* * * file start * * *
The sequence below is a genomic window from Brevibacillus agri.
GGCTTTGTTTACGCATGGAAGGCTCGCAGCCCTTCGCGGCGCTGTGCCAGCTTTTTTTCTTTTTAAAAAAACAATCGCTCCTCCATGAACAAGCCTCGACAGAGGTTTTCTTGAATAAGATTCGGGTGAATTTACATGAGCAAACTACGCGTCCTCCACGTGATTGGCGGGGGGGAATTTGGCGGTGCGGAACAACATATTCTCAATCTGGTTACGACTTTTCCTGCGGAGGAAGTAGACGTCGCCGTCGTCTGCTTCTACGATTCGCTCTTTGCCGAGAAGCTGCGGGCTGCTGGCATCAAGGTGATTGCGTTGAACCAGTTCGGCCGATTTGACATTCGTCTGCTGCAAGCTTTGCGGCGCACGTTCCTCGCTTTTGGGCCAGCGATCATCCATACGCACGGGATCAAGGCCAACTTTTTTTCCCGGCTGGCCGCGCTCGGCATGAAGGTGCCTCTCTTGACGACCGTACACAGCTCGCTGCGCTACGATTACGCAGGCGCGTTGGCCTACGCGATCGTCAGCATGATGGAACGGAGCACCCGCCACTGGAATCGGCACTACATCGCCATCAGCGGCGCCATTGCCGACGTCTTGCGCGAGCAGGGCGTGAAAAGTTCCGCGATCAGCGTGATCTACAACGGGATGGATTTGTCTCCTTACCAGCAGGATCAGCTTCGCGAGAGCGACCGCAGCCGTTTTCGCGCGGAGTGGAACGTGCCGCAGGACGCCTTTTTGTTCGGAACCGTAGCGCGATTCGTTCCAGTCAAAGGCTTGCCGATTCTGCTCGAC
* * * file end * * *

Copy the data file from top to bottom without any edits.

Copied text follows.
The sequence below is a genomic window from Brevibacillus agri.
GGCTTTGTTTACGCATGGAAGGCTCGCAGCCCTTCGCGGCGCTGTGCCAGCTTTTTTTCTTTTTAAAAAAACAATCGCTCCTCCATGAACAAGCCTCGACAGAGGTTTTCTTGAATAAGATTCGGGTGAATTTACATGAGCAAACTACGCGTCCTCCACGTGATTGGCGGGGGGGAATTTGGCGGTGCGGAACAACATATTCTCAATCTGGTTACGACTTTTCCTGCGGAGGAAGTAGACGTCGCCGTCGTCTGCTTCTACGATTCGCTCTTTGCCGAGAAGCTGCGGGCTGCTGGCATCAAGGTGATTGCGTTGAACCAGTTCGGCCGATTTGACATTCGTCTGCTGCAAGCTTTGCGGCGCACGTTCCTCGCTTTTGGGCCAGCGATCATCCATACGCACGGGATCAAGGCCAACTTTTTTTCCCGGCTGGCCGCGCTCGGCATGAAGGTGCCTCTCTTGACGACCGTACACAGCTCGCTGCGCTACGATTACGCAGGCGCGTTGGCCTACGCGATCGTCAGCATGATGGAACGGAGCACCCGCCACTGGAATCGGCACTACATCGCCATCAGCGGCGCCATTGCCGACGTCTTGCGCGAGCAGGGCGTGAAAAGTTCCGCGATCAGCGTGATCTACAACGGGATGGATTTGTCTCCTTACCAGCAGGATCAGCTTCGCGAGAGCGACCGCAGCCGTTTTCGCGCGGAGTGGAACGTGCCGCAGGACGCCTTTTTGTTCGGAACCGTAGCGCGATTCGTTCCAGTCAAAGGCTTGCCGATTCTGCTCGAC